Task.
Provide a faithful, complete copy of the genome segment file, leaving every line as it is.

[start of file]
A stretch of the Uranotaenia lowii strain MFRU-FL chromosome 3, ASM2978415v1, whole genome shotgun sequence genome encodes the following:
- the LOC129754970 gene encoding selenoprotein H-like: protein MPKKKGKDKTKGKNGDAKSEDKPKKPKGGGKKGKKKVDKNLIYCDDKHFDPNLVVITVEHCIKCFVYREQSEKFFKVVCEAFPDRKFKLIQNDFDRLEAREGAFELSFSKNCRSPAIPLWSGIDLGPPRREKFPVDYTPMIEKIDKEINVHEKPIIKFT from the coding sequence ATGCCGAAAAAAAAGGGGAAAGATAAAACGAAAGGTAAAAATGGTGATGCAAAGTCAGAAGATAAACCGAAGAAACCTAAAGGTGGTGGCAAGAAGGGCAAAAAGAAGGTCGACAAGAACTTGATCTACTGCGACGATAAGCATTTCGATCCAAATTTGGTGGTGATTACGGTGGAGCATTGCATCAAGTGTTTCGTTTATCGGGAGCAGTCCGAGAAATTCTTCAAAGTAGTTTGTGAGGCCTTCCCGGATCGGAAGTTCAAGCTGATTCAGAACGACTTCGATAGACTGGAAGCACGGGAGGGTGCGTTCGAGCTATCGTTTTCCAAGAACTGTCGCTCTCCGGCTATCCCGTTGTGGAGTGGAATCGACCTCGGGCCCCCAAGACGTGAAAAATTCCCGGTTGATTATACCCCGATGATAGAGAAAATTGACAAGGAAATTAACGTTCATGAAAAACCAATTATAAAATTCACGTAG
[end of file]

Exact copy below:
A stretch of the Uranotaenia lowii strain MFRU-FL chromosome 3, ASM2978415v1, whole genome shotgun sequence genome encodes the following:
- the LOC129754970 gene encoding selenoprotein H-like: protein MPKKKGKDKTKGKNGDAKSEDKPKKPKGGGKKGKKKVDKNLIYCDDKHFDPNLVVITVEHCIKCFVYREQSEKFFKVVCEAFPDRKFKLIQNDFDRLEAREGAFELSFSKNCRSPAIPLWSGIDLGPPRREKFPVDYTPMIEKIDKEINVHEKPIIKFT from the coding sequence ATGCCGAAAAAAAAGGGGAAAGATAAAACGAAAGGTAAAAATGGTGATGCAAAGTCAGAAGATAAACCGAAGAAACCTAAAGGTGGTGGCAAGAAGGGCAAAAAGAAGGTCGACAAGAACTTGATCTACTGCGACGATAAGCATTTCGATCCAAATTTGGTGGTGATTACGGTGGAGCATTGCATCAAGTGTTTCGTTTATCGGGAGCAGTCCGAGAAATTCTTCAAAGTAGTTTGTGAGGCCTTCCCGGATCGGAAGTTCAAGCTGATTCAGAACGACTTCGATAGACTGGAAGCACGGGAGGGTGCGTTCGAGCTATCGTTTTCCAAGAACTGTCGCTCTCCGGCTATCCCGTTGTGGAGTGGAATCGACCTCGGGCCCCCAAGACGTGAAAAATTCCCGGTTGATTATACCCCGATGATAGAGAAAATTGACAAGGAAATTAACGTTCATGAAAAACCAATTATAAAATTCACGTAG